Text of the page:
A preferred embodiment of the visual pressure indicator 13 is shown in FIGS. 2-5. The indicator 13 comprises a hollow thin-walled tubular passageway 15. A first tubular end 16 of indicator 13 attaches to the hollow tubular passageway 12, while a second tubular end 17 of indicator 13 attaches to the pressure source 14.
The thin-walled tubular passageway 15 is formed with a plurality of longitudinally extending interconnected ridges 18 and corresponding valleys 19, which are visually apparent when indicator 13 is in a non-inflated state. For reasons that will become apparent later, the tubular passageway 15 is preferably formed with an odd number of ridges 18 and corresponding valleys 19.
The tubular passageway 15 may be formed of polyvinyl chloride, rubber or a like material, and the ridges 18 and valleys 19 may be initially formed by a known extrusion molding process, wherein a hollow tube of polyvinyl chloride or the like is positioned within a mold of the desired shape, heated and deformed into the shape of the mold by injecting pressurized fluid through the hollow tubular passageway. The extrusion molding process in itself forms no part of the present invention.
The wall of passageway 15 is stretched during the molding process and is relatively thinner than the walls forming the ends 16 and 17 of indicator 13. This allows the ridges 18 and valleys 19 to deform relative to the ends 16 and 17 in response to the change in pressure within passageway 15.
When it is desired to remove the catheter 10 from the body passageway, a negative pressure or vacuum is generated by pressure source 14 to draw the air from cuff 11 through tubular passageway 12 and indicator 13, thereby collapsing cuff 11 and allowing catheter 10 to be withdrawn from the body passageway.
The valleys 19 of tubular passageway 15 collapse into abutting contact with one another under the negative pressure generated by pressure source 14. Because an odd number of valleys 19 are initially formed in the wall of passageway 15, the collapsed valleys 19 abut without occluding the fluid-flow passage through indicator 13, as shown in FIG. 5. The odd number of ridges 18 and valleys 19 ensure that during complete collapse of the passageway 15, all of the air injected into cuff 11 can be withdrawn through indicator 13. If an even number of ridges 18 and valleys 19 were initially formed in tubular passageway 15 of the indicator 13, the valleys 19 would symmetrically collapse into an abutting relationship under negative pressure and block the fluid-flow passageway through indicator 13, preventing complete collapse of cuff 11.
Although the drawings show only three interconnected ridges 18 and valleys 19 formed in tubular passageway 15, it is within the scope of the invention to form the tubular passageway 15 with any odd number of interconnected ridges 18 and corresponding valleys 19 greater than three.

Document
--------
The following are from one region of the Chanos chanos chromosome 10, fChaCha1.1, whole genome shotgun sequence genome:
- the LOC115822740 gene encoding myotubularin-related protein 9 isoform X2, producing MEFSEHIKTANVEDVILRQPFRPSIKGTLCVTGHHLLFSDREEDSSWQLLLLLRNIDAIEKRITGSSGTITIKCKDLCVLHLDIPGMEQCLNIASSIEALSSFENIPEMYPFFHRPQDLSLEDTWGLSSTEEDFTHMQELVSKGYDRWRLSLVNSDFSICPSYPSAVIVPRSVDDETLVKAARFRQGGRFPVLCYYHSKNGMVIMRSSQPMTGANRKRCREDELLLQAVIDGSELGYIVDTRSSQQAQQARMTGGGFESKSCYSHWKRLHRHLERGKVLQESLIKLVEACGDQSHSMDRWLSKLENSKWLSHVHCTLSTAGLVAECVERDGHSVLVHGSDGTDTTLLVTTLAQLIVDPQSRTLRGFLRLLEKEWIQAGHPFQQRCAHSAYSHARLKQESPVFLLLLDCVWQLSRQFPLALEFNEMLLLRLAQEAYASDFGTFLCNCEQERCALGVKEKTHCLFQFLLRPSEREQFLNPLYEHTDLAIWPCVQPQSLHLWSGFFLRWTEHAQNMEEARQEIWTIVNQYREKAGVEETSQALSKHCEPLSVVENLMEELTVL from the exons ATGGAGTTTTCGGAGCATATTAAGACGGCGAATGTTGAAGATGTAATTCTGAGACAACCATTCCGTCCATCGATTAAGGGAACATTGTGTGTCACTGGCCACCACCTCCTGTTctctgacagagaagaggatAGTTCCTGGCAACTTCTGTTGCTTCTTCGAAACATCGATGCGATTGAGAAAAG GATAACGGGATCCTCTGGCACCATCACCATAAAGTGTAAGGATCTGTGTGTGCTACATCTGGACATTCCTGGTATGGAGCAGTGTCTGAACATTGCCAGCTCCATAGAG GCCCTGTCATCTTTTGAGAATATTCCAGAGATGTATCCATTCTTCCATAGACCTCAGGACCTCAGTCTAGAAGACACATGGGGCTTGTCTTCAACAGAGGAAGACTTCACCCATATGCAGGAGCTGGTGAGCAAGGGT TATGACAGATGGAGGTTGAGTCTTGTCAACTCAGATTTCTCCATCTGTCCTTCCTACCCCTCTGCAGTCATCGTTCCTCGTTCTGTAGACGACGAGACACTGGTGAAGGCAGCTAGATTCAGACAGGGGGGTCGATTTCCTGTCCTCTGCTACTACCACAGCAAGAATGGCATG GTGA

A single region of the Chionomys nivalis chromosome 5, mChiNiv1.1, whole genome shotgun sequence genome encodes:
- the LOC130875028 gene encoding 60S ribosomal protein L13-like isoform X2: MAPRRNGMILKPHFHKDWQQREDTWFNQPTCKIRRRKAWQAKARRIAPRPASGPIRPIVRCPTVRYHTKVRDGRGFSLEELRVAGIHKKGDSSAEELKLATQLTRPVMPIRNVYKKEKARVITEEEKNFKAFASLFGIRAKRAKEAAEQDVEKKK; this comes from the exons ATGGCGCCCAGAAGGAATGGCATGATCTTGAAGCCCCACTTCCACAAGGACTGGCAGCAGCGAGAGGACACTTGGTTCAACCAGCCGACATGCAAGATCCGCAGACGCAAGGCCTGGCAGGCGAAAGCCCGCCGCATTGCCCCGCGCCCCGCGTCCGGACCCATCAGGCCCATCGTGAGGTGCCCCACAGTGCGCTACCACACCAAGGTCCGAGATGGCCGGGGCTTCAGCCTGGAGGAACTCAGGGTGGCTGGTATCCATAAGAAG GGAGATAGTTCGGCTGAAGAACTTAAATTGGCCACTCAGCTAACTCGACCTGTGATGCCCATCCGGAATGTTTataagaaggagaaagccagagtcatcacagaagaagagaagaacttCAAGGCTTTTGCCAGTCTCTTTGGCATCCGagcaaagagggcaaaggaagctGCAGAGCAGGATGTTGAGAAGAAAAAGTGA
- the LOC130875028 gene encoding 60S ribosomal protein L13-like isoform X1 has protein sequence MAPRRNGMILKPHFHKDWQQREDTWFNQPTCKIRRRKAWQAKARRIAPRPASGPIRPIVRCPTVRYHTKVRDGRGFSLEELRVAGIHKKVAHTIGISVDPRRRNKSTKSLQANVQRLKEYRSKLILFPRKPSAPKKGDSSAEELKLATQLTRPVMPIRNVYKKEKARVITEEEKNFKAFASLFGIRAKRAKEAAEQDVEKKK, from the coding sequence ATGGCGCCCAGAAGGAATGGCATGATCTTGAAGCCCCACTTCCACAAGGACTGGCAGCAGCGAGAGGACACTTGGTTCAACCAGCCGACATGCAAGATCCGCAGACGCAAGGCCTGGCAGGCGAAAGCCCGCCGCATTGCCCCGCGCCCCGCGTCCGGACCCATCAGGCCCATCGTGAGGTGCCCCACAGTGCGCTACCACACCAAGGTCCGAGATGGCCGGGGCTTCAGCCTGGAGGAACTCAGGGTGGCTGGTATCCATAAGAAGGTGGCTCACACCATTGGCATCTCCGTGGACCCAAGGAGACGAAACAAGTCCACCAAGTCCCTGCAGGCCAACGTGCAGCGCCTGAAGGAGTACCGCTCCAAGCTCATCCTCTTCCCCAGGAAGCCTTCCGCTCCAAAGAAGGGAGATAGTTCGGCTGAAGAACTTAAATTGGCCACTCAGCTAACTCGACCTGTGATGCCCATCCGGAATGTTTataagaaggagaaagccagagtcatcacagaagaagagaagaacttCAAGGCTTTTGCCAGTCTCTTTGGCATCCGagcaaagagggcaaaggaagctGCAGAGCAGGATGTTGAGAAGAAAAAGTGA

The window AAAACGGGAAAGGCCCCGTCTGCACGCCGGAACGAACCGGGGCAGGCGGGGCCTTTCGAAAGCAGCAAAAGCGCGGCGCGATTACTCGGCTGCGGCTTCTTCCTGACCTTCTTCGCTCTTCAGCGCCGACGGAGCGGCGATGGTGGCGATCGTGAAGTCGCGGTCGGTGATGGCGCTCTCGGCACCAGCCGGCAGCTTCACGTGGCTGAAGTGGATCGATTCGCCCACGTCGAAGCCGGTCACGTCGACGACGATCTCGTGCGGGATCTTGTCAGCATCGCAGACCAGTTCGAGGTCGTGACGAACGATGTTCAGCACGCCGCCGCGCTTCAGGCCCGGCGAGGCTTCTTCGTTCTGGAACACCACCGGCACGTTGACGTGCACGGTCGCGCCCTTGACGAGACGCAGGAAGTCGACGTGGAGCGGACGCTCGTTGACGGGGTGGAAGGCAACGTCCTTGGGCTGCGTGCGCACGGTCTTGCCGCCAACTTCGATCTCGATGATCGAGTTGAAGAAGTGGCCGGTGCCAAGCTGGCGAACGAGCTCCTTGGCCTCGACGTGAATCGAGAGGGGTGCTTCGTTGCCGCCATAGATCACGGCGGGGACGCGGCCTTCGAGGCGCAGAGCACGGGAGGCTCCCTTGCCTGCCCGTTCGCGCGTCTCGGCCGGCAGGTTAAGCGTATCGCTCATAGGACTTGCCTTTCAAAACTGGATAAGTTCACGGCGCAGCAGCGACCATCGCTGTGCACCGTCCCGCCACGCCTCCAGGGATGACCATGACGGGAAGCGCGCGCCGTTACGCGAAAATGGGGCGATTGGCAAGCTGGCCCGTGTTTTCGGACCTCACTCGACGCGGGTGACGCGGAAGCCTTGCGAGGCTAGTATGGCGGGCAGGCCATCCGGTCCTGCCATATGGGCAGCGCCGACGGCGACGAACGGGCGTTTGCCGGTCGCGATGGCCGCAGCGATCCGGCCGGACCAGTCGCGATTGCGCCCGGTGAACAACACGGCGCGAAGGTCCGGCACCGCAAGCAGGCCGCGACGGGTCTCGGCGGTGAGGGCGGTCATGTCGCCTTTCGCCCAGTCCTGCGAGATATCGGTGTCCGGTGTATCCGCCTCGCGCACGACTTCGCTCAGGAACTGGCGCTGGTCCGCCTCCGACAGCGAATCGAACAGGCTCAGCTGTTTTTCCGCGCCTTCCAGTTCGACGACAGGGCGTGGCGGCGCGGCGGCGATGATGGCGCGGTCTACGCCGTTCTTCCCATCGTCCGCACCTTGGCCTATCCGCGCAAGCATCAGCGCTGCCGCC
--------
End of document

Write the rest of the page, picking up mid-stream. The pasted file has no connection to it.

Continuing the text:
Indicator 13 of the present invention, unlike the prior art, does not need a separate tubular passageway extending therethrough to ensure complete collapse of cuff 11. The hollow thin-walled tubular passageway 15 of the present invention ensures an open fluid-flow passage at all times.
A further preferred embodiment of the invention is shown in FIGS. 6 and 7, wherein similar numerals are used for similar elements preceded by the numeral 1.
Indicator 113 includes a hollow tubular passageway 115 comprising circumferential ridges 118 and corresponding valleys 119, forming a bellows-like shape when indicator 113 is in the non-inflated state as shown in FIG. 6. A first tubular end 116 of passageway 115 attaches to a tubular passageway 112 which, in turn, is connected to a cuff (not shown). A second tubular end 117 of indicator 113 attaches to a pressure source 114.
The tubular passageway 115 may be formed of polyvinyl chloride, rubber or a like material, and the circumferential ridges 118 and corresponding valleys 119 may be formed by a known extrusion molding process, wherein a hollow tube of polyvinyl chloride or the like is positioned within a mold of a desired shape, heated and deformed by inserting pressurized fluid through the hollow tubular passageway. The extrusion molding process comprises no part of the present invention. The wall of passageway 115 is stretched during the molding process and is thinner than the walls forming ends 116 and 117, which allows the interconnected ridges 118 and valleys 119 to deform relative to the ends 116 and 117 in response to a change in pressure within passageway 115.
When pressurized air is inserted through indicator 113, the ridges 118 and valleys 119 inflate into a balloon-like shape visually indicative of the inflation of cuff 111 within the body passageway. A negative pressure generated by source 114 collapses tubular passageway 115 into its initial bellows-like shape without occluding the fluid-flow passageway through indicator 113. The indicator 113 of the present invention does not need a separate tubular passageway extending therethrough to ensure complete collapse of cuff 111.
The embodiments described in the foregoing specification and shown in the drawings are to be regarded as non-limiting examples, which can be altered and completed in any way within the scope of the invention.
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|U.S. Classification||128/207.15, 116/266, 604/920, 116/DIG.8, 604/100.01|
|Cooperative Classification||A61M25/10184, A61M16/044, A61M25/1018, Y10S116/08|
|European Classification||A61M25/10E, A61M16/04B2|